Sound recordings and copyright: The sound of silence

The American rules infuriate scholars, archivists, musicians and the conservationists who preserve fragile recordings. They fret that by the time the recordings become available, many will be beyond salvation. Some wax cylinders and discs, metal tape, vinyl records and other formats have already begun disintegrating or are slag. The permission to disseminate material???at least for academic use and licensing???could lead to more money for its conservation. As things stand, some institutions are chary about digitising works for fear of potential liability.

Under the current regime, those who wish to listen to recorded music held exclusively in a particular collection must travel there in person. That is the case even if digital or other copies have been made, unless the rightsholder is found and express permission obtained to use them. As for the originals, institutions are often reluctant to proffer them even in the controlled setting since the physical media risk deteriorating beyond repair if played too frequently.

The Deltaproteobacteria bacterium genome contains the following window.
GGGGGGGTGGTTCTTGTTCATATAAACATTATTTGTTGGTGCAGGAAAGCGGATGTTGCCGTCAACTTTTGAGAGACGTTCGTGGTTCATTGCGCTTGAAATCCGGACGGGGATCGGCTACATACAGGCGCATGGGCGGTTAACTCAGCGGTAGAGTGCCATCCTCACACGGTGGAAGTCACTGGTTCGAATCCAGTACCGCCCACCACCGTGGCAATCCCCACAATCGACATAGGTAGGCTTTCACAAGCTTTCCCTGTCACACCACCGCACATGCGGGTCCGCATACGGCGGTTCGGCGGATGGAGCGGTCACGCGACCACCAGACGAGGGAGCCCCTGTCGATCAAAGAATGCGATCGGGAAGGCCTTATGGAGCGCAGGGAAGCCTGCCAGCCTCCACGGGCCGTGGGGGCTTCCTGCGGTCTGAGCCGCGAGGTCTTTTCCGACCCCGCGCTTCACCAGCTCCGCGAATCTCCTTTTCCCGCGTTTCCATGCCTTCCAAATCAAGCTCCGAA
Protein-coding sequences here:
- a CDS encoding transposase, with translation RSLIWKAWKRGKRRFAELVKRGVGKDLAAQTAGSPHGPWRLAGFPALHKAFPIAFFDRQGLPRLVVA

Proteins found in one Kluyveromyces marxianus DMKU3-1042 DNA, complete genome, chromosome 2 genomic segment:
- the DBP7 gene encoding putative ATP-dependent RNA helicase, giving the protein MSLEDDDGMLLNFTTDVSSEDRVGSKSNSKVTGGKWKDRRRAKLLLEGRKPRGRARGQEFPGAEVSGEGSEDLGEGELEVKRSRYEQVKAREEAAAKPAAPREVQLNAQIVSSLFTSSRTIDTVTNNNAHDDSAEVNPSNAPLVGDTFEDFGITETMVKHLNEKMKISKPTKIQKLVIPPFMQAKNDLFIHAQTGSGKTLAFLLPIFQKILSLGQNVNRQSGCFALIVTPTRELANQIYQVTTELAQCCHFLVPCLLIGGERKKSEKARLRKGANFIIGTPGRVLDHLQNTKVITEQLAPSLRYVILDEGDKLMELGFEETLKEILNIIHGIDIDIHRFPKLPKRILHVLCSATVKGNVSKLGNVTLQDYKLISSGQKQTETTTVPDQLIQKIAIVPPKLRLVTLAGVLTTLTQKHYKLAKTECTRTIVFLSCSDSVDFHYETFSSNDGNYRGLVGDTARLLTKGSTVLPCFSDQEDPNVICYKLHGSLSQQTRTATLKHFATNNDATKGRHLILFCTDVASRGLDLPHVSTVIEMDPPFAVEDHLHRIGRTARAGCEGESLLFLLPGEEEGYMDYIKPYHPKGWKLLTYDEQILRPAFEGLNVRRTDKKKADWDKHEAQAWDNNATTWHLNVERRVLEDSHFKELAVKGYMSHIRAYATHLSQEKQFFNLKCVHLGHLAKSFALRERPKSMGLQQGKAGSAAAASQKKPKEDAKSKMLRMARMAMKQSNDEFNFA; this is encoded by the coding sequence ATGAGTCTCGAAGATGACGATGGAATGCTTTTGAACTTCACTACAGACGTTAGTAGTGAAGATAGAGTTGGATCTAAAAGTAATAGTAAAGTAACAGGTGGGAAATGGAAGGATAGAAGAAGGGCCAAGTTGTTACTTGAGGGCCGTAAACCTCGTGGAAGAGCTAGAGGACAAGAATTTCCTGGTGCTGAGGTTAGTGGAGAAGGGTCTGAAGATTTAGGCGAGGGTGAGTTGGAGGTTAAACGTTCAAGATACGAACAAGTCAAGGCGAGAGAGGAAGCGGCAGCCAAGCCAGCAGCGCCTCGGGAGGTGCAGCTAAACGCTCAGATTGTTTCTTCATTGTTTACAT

Unreal. More and more of these are becoming unplayable every day. It’s pretty unreal that we’re fretting over who owns rights to 90-year old records.


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